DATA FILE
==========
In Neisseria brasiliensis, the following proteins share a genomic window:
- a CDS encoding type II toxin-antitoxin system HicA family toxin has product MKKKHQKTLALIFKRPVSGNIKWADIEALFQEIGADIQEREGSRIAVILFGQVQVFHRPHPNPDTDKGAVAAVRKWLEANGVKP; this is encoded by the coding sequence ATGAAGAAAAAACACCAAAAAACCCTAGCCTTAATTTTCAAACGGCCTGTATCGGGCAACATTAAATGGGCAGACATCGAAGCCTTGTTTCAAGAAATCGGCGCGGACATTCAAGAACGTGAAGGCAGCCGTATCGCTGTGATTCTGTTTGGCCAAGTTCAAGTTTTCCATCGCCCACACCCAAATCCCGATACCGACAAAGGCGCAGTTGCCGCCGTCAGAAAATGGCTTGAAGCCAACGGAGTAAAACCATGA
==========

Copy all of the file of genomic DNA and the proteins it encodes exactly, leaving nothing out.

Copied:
In Neisseria brasiliensis, the following proteins share a genomic window:
- a CDS encoding type II toxin-antitoxin system HicA family toxin has product MKKKHQKTLALIFKRPVSGNIKWADIEALFQEIGADIQEREGSRIAVILFGQVQVFHRPHPNPDTDKGAVAAVRKWLEANGVKP; this is encoded by the coding sequence ATGAAGAAAAAACACCAAAAAACCCTAGCCTTAATTTTCAAACGGCCTGTATCGGGCAACATTAAATGGGCAGACATCGAAGCCTTGTTTCAAGAAATCGGCGCGGACATTCAAGAACGTGAAGGCAGCCGTATCGCTGTGATTCTGTTTGGCCAAGTTCAAGTTTTCCATCGCCCACACCCAAATCCCGATACCGACAAAGGCGCAGTTGCCGCCGTCAGAAAATGGCTTGAAGCCAACGGAGTAAAACCATGA